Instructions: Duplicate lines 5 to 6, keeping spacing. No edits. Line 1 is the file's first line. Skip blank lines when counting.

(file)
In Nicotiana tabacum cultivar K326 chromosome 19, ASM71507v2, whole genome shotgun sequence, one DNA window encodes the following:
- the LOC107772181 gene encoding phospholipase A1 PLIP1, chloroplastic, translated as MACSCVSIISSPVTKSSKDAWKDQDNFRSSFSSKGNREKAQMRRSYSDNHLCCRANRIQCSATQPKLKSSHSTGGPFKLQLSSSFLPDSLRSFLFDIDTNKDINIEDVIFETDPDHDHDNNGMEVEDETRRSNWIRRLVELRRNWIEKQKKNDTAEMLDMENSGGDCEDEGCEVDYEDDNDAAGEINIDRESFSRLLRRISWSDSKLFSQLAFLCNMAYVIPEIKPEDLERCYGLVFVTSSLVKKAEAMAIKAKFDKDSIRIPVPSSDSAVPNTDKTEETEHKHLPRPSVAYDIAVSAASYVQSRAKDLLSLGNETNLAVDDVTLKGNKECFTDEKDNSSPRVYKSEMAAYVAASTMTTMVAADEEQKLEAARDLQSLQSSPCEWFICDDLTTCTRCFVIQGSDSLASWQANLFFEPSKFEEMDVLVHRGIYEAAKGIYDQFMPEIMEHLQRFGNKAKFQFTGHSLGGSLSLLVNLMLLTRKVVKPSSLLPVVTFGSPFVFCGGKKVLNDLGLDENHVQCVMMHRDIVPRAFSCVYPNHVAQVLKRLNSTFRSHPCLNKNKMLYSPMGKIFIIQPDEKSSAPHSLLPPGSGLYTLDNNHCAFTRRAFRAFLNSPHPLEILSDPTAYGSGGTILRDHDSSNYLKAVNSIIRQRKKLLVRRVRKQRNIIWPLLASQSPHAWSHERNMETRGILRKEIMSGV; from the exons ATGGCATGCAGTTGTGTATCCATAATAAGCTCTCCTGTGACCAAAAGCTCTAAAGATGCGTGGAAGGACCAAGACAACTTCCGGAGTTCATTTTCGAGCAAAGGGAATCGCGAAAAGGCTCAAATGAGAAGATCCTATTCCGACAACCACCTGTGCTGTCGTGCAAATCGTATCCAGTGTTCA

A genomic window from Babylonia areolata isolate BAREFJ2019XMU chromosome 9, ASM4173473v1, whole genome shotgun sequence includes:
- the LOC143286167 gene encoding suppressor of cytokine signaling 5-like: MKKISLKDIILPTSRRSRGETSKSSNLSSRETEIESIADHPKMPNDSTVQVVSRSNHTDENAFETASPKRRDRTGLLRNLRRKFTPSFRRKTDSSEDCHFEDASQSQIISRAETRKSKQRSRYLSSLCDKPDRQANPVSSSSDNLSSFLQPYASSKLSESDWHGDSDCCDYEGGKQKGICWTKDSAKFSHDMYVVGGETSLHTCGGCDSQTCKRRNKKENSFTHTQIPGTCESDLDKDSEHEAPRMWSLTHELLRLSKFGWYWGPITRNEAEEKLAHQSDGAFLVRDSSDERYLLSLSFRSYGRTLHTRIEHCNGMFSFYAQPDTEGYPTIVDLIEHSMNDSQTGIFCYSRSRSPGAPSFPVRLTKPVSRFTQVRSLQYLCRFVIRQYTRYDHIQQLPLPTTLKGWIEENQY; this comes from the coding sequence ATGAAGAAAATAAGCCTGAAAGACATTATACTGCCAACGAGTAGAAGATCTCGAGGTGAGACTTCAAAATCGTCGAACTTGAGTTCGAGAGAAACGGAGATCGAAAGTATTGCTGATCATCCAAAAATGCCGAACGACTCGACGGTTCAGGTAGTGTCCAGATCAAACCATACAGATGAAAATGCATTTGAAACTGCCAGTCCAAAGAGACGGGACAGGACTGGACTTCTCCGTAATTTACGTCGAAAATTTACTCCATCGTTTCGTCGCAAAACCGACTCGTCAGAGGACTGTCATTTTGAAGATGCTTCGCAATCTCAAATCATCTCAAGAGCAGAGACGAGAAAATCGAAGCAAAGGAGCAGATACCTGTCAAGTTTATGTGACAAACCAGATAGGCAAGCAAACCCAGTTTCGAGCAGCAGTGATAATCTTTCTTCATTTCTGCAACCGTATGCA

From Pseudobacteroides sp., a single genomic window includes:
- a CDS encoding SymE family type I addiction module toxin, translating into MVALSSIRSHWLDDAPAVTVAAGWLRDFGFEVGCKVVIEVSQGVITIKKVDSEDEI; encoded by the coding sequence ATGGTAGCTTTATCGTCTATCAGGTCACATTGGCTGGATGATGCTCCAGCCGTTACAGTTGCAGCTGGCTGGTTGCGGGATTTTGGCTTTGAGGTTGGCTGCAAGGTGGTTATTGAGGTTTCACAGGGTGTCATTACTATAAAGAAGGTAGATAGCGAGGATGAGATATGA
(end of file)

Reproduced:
From Pseudobacteroides sp., a single genomic window includes:
- a CDS encoding SymE family type I addiction module toxin, translating into MVALSSIRSHWLDDAPAVTVAAGWLRDFGFEVGCKVVIEVSQGVITIKKVDSEDEI; encoded by the coding sequence ATGGTAGCTTTATCGTCTATCAGGTCACATTGGCTGGATGATGCTCCAGCCGTTACAGTTGCAGCTGGCTGGTTGCGGGATTTTGGCTTTGAGGTTGGCTGCAAGGTGGTTATTGAGGTTTCACAGGGTGTCATTACTATAAAGAAGGTAGATAGCGAGGATGAGATATGA